‘This is what a domestic terrorist looks like?’ Parents slam FBI in CRT-foe crackdown

‘This is what a domestic terrorist looks like?’ Parents slam FBI in CRT-foe crackdown


Politicians and parents are joining together to slam the Department of Justice’s recent decision to bring in the FBI to investigate what it called a spike in “harassment, intimidation, and threats of violence” against school teachers, administrations, board members and other staff. 

In recent months, dozens of parents have taken a stand in school board meetings against the teaching of Critical Race Theory in classrooms and to protest mask mandates, causing some to wonder what the FBI and DOJ are actually investigating. 

The DOJ move was spurred by the National School Boards Association asking the Biden administration for assistance, suggesting that there have been threats and acts of violence and equating those to domestic terrorism. 

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“Dear @TheJusticeDept Merrick Garland and @FBI Director Christopher Wray, This is what a domestic terrorist looks like? You are criminalizing parenting, and you owe the people of America a swift apology,” Asra Nomani, vice president of investigations and strategy at Parents Defending Education, posted on Twitter.

She sarcastically signed the missive, “‘Domestic Terrorist,’ Asra Nomani.”

Namani’s group has been researching how school boards across the US implement “woke” ideas into curricula, such as critical race theory. 

In a separate tweet, Nomani claimed Attorney General Merrick Garland issued a “declaration of war” on parents when he announced the initiative on Monday. 

Another parent, Nicole Solas from Rhode Island, accused the FBI of being “the politics police,” while claiming any “legitimate” violence is already “sufficiently addressed by your local police.”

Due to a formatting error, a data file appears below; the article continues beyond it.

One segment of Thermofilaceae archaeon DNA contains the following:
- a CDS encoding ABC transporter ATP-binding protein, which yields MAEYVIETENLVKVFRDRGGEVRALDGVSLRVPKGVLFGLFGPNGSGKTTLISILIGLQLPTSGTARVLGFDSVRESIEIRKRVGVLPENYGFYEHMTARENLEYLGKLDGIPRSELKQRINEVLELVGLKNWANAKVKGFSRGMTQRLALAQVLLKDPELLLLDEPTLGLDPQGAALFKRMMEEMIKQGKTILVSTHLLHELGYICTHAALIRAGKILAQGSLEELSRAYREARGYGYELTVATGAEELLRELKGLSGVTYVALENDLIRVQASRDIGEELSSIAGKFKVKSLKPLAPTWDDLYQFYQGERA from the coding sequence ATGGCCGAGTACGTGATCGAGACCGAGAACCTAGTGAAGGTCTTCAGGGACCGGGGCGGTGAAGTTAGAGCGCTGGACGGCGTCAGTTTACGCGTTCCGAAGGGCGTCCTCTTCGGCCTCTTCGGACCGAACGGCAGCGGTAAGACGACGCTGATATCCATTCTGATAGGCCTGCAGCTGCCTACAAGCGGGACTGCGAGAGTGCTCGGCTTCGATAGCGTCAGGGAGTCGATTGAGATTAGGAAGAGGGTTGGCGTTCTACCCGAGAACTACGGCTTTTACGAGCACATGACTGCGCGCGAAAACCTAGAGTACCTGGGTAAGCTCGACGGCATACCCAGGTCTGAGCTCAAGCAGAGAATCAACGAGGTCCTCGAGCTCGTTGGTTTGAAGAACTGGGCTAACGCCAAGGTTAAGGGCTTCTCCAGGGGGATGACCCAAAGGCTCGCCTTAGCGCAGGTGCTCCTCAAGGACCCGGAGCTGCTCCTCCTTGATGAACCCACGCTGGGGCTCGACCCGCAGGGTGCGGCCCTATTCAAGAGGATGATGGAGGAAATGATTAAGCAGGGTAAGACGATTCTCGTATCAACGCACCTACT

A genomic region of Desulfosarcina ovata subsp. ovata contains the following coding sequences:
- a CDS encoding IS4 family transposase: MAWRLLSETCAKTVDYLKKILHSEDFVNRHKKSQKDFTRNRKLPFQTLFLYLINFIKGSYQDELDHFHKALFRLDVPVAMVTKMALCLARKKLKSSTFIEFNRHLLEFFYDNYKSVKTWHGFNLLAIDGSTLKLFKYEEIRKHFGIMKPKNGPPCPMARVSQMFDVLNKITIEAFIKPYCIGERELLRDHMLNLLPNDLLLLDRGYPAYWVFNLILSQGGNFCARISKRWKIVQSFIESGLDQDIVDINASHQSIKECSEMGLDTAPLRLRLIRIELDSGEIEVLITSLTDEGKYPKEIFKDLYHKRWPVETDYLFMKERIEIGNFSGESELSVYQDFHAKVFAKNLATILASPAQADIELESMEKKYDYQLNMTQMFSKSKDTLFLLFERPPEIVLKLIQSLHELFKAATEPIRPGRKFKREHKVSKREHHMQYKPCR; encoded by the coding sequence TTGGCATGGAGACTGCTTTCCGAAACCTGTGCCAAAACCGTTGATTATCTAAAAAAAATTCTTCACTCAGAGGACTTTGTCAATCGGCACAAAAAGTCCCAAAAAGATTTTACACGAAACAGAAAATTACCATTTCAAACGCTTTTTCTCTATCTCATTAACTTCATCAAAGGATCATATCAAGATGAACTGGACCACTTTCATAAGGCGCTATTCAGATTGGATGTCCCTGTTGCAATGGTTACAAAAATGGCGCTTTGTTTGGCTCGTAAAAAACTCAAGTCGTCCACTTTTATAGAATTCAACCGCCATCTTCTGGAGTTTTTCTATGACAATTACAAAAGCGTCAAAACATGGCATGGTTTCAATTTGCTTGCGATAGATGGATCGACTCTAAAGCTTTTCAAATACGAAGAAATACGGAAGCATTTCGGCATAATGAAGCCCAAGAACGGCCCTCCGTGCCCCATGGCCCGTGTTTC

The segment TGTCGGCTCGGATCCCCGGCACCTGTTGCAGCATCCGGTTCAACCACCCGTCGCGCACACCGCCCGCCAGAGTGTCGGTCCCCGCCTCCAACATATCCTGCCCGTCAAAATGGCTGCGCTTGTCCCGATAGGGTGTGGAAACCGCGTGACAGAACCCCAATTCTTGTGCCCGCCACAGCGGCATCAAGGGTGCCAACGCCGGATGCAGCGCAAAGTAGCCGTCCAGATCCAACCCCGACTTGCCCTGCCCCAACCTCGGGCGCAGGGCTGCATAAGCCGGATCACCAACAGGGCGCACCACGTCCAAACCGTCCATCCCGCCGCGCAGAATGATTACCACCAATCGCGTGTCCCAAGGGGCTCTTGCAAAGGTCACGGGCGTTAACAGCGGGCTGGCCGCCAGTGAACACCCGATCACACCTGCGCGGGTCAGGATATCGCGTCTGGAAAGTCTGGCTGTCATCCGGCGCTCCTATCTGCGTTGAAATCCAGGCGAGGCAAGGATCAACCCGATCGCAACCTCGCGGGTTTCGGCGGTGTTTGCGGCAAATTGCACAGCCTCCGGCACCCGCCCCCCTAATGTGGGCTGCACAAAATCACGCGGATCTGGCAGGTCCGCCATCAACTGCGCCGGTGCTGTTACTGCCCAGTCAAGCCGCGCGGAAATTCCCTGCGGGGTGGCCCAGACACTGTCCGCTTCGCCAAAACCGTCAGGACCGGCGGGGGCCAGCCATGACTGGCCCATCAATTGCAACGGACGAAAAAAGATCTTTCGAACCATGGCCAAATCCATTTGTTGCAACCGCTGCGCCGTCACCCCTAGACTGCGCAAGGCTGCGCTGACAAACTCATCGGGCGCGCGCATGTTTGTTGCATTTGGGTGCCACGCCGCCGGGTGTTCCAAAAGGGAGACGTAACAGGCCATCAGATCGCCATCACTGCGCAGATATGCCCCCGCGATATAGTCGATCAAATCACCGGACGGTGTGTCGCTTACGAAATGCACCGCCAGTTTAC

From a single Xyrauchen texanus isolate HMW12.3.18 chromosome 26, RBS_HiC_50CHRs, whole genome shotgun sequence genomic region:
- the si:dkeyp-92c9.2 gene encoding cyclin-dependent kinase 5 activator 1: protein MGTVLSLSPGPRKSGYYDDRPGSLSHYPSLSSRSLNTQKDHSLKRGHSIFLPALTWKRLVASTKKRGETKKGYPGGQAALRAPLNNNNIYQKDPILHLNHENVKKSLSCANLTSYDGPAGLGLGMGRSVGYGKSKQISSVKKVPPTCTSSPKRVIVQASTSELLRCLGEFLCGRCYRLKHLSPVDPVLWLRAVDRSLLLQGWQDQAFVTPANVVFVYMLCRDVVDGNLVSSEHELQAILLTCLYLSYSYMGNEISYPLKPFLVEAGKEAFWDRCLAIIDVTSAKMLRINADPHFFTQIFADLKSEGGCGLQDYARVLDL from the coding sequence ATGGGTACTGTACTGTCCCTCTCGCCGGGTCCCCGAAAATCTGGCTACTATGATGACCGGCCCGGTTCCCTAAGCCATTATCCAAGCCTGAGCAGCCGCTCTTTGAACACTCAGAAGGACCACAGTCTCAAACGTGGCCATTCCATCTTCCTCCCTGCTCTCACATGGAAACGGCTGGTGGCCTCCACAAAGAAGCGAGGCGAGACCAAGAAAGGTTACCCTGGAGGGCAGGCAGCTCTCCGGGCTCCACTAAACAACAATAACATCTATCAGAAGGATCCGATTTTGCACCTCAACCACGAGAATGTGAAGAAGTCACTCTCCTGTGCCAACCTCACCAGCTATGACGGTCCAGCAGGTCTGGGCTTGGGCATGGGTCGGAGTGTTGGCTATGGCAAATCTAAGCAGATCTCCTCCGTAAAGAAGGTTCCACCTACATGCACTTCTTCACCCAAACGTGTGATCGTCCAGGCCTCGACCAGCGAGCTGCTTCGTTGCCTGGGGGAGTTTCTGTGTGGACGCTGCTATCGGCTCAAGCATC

“Arrest me,” she said in another tweet. 

Garland’s decision was made after the National School Boards Association asked the Biden administration for assistance.Photo by MANDEL NGAN/AFP via Getty Images

In a memo released Monday, Garland announced that while “spirited debate about policy matters is protected under our Constitution, that protection does not extend to threats or violence or efforts to intimate individuals based on their views.” 

The investigation will be looking at the recent spike in acts of violence against school staff members, however, Garland’s memo did not specify what those acts were.

In a Sept. 29 letter, the National School Boards Association said much of this opposition led to dozens of incidents at school board meetings this year, claiming, “America’s public schools and its education leaders are under an immediate threat.” 

The NSBA suggested that “[a]s these acts of malice, violence, and threats against public school officials have increased, the classification of these heinous

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